Researchers from the Harvard John A. Paulson School of Engineering and Applied Sciences have made the world's smallest radio receiver – built out of an assembly of atomic-scale defects in pink diamonds.
This tiny radio – whose building blocks are the size of two atoms – can withstand extremely harsh environments and is biocompatible, meaning it could work anywhere from a probe on Venus to a pacemaker in a human heart.
The research was led by Marko Loncar, the Tiantsai Lin Professor of Electrical Engineering at SEAS, and his graduate student Linbo Shao and published in Physical Review Applied.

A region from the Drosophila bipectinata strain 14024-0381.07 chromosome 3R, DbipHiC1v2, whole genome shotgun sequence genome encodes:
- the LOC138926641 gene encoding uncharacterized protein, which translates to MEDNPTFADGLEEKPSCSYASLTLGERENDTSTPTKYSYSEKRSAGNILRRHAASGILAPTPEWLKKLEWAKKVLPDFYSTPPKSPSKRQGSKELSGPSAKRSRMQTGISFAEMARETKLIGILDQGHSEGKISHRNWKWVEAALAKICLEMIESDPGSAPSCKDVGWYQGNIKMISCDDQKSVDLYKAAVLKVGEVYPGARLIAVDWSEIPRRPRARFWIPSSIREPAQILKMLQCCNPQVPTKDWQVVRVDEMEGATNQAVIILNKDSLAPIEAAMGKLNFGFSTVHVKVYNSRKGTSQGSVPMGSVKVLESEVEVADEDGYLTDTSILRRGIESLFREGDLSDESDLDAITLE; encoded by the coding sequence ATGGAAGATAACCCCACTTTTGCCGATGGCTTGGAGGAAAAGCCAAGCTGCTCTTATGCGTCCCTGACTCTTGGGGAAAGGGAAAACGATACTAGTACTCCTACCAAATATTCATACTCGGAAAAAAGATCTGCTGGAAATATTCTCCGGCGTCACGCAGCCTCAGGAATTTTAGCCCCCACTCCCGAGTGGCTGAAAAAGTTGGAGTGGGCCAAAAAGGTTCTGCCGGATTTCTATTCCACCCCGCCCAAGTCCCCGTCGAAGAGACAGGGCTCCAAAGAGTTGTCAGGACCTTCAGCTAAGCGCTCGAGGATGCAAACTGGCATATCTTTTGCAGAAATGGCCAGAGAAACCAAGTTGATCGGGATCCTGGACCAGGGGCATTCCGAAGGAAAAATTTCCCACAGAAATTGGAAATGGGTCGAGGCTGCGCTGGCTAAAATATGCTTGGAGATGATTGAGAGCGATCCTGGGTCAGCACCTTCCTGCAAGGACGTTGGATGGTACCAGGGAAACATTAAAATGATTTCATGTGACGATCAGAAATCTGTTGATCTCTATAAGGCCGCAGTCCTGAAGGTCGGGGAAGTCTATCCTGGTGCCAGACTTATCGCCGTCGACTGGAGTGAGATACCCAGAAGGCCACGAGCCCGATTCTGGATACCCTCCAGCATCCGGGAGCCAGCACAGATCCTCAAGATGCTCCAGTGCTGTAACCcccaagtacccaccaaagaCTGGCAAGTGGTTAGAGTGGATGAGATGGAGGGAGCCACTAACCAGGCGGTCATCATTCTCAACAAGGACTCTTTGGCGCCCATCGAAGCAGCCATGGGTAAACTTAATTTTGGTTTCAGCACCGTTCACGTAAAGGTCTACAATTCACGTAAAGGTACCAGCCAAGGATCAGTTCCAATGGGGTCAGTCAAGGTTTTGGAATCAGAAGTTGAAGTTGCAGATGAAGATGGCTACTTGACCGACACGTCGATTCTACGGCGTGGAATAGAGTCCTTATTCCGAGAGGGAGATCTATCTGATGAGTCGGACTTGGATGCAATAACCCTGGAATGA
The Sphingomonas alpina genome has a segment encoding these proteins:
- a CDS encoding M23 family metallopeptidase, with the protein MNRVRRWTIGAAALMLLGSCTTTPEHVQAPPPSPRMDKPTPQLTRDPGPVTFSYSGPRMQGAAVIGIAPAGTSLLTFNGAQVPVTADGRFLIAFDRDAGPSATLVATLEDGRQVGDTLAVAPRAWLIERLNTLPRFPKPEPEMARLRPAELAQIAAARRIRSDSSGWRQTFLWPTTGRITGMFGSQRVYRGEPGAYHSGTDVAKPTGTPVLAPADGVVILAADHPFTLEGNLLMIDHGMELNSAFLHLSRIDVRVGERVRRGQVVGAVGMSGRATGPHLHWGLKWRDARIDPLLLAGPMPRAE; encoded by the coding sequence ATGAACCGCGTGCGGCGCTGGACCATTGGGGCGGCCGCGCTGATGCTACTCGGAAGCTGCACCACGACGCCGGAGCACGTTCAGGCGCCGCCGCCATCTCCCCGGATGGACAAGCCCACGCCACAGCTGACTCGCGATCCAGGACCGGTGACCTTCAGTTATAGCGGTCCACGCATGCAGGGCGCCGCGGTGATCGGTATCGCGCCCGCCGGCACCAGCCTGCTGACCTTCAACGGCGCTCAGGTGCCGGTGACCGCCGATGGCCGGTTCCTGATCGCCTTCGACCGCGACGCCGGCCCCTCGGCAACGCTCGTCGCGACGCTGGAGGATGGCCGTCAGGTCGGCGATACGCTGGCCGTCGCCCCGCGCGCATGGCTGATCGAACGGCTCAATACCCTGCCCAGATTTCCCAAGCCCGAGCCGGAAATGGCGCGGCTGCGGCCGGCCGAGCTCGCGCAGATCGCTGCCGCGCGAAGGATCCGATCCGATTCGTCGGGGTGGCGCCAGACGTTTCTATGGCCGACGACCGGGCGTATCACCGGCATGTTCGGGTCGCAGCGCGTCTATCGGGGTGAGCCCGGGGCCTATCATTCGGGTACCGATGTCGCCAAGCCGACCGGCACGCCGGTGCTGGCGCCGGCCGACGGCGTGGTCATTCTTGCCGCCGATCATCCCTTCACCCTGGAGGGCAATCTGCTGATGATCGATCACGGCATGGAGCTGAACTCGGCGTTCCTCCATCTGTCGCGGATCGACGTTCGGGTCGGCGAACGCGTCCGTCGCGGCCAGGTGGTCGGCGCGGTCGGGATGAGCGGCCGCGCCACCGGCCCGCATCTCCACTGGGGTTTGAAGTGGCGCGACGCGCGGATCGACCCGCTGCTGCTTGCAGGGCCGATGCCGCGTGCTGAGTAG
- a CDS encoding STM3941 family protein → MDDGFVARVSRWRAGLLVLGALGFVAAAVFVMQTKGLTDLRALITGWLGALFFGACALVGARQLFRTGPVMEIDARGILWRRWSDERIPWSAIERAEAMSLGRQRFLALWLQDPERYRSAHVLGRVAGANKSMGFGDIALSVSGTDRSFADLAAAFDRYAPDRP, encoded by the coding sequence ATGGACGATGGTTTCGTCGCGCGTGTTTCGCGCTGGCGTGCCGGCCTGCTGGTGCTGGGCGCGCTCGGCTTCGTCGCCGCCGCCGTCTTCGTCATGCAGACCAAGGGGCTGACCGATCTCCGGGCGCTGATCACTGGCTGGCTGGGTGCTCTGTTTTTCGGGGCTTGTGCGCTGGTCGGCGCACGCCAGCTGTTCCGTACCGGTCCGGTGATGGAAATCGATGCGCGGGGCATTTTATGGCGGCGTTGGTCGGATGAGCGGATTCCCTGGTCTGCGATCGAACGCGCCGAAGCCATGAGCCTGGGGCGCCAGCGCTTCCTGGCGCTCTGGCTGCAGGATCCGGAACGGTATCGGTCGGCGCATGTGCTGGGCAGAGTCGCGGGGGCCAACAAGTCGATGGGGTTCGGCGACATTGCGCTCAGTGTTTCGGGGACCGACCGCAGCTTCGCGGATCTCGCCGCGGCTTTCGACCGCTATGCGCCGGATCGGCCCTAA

The radio uses tiny imperfections in diamonds called nitrogen-vacancy (NV) centers. To make NV centers, researchers replace one carbon atom in a diamond crystal with a nitrogen atom and remove a neighboring atom – creating a system that is essentially a nitrogen atom with a hole next to it. NV centers can be used to emit single photons or detect very weak magnetic fields. They have photoluminescent properties, meaning they can convert information into light, making them powerful and promising systems for quantum computing, phontonics and sensing.
Radios have five basic components – a power source, a receiver, a transducer to convert the high-frequency electromagnetic signal in the air to a low-frequency current, speaker or headphones to convert the current to sound and a tuner.